Strabismus is the medical term for misaligned eyes. In some patients, the eyes turn in. In others, the eyes turn out and in some, they turn up or down. Strabismus is a common eye condition that affects children and adults in up to 5% of the population.
In children younger than seven years of age, when one eye is misaligned, it is often "turned off" by the brain, so as not to cause visual confusion. The tendency for the brain to "turn off" an eye is called Amblyopia (most people have heard this condition referred to as a “lazy eye”).
In some children and adults, glasses are used to correct eye alignment while in others, it may be necessary to also undergo an operation to correct the misalignment. The goals of the surgery are to re-adjust the present ocular balance so that the brain is able to use both eyes together, to cosmetically improve the eyes, and to enhance their ability to move together. Dr. Townshends shares, "It is immensely rewarding to straighten a patient's eyes, whether a child or an adult, it makes them so happy."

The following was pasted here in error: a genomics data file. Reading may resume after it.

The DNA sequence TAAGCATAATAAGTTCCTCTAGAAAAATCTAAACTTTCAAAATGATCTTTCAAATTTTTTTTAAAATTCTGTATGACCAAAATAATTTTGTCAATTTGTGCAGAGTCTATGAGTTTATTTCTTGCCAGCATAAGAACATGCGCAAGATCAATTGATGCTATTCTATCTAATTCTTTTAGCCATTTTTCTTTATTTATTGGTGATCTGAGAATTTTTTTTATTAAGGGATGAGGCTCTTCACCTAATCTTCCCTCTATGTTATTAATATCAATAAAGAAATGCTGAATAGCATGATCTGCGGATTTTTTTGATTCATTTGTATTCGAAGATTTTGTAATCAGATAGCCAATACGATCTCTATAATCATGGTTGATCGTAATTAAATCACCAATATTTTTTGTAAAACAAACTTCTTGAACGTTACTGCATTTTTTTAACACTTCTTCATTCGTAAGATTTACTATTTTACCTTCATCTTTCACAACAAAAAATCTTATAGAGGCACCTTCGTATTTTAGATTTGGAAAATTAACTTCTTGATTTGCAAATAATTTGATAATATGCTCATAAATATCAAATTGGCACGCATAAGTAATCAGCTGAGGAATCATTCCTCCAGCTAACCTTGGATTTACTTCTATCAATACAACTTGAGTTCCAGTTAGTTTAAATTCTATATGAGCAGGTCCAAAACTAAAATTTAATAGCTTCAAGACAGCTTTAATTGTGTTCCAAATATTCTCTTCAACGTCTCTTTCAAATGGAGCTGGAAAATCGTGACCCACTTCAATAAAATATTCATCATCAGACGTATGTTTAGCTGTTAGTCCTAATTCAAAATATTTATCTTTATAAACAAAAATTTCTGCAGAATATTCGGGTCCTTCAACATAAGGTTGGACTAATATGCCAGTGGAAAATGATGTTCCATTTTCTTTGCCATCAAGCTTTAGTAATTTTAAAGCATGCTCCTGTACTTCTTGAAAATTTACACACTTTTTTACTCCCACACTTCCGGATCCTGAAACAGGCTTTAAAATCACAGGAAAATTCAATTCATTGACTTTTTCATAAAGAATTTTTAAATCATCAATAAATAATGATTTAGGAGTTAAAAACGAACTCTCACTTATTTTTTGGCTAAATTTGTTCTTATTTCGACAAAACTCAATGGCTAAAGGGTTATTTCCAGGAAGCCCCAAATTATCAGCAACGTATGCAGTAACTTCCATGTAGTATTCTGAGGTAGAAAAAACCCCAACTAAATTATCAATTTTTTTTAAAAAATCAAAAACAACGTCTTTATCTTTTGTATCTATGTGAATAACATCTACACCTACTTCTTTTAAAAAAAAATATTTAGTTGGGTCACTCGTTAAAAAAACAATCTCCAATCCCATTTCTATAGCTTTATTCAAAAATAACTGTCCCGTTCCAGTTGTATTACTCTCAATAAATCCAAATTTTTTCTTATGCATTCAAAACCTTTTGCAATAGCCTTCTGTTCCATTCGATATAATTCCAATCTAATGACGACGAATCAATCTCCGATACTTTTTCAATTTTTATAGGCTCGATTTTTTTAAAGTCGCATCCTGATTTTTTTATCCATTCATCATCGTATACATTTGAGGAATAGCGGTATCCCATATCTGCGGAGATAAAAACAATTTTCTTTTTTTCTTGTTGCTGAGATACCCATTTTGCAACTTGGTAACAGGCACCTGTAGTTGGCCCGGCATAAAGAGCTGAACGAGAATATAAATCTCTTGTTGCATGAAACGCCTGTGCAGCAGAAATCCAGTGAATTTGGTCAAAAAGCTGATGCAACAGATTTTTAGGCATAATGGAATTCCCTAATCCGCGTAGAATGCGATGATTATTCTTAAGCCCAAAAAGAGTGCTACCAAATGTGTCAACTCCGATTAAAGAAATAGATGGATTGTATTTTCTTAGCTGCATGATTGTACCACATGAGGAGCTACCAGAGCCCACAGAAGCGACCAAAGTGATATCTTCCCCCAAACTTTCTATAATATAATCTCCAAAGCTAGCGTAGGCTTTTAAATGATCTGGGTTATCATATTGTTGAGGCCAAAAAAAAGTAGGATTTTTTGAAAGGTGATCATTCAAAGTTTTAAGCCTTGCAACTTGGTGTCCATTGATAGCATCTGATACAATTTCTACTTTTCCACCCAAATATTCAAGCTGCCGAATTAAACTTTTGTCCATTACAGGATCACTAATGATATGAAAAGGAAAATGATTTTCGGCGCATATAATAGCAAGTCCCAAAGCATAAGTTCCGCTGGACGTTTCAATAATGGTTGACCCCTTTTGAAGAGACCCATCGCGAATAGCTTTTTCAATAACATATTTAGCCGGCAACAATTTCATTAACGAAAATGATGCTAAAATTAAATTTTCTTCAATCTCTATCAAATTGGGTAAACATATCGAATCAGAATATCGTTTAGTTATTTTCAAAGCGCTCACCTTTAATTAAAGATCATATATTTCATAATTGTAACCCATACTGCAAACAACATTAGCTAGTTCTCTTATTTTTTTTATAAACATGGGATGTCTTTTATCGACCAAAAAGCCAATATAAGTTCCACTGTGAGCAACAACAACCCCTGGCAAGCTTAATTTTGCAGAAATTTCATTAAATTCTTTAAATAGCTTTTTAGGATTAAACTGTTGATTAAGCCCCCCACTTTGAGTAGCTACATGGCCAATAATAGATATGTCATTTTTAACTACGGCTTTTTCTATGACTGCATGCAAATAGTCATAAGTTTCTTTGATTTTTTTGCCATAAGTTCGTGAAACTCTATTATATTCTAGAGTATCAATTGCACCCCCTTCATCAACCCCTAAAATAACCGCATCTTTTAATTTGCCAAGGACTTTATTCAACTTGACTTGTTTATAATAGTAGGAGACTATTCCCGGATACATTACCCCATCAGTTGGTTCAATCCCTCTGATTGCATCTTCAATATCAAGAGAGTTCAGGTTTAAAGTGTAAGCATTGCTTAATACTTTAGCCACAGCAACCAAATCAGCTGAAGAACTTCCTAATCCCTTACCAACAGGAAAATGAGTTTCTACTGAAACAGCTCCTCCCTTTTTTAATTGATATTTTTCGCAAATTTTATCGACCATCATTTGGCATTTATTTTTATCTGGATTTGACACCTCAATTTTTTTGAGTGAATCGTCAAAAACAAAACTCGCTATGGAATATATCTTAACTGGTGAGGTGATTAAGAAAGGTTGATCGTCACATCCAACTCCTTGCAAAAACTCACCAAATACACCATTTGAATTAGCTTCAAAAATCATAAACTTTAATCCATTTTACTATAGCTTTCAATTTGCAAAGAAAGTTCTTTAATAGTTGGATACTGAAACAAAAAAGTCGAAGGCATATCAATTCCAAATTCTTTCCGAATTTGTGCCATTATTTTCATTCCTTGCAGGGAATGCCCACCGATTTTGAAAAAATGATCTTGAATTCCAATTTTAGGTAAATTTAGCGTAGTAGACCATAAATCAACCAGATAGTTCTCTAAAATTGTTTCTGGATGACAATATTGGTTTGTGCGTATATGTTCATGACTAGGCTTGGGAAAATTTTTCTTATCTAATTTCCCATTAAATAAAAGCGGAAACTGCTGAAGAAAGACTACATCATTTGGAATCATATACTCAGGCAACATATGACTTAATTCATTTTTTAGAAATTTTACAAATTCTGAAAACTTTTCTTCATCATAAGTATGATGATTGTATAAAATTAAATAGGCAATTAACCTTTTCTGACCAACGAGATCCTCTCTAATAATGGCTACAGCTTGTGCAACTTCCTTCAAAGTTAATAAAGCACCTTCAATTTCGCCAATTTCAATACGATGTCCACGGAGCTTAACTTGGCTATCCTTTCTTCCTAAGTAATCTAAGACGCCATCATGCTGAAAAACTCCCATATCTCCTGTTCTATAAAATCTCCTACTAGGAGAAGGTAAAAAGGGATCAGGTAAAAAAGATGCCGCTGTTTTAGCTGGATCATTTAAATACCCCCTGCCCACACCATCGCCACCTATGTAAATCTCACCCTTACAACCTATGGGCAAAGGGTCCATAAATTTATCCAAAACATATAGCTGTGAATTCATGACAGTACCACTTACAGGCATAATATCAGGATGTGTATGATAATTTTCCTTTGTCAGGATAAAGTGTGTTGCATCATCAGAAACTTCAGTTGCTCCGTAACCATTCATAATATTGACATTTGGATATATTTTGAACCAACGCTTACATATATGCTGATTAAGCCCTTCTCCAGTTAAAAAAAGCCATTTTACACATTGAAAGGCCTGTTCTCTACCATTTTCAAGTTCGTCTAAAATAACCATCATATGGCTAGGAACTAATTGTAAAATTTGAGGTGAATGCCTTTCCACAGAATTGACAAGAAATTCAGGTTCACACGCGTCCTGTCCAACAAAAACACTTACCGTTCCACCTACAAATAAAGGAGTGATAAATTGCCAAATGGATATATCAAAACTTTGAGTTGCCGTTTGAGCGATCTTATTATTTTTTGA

Because of the complicated nature of eye alignment, it may take more than one operation to achieve the desired goals. The first step is to schedule an appointment so we can conduct an examination and discuss your treatment options.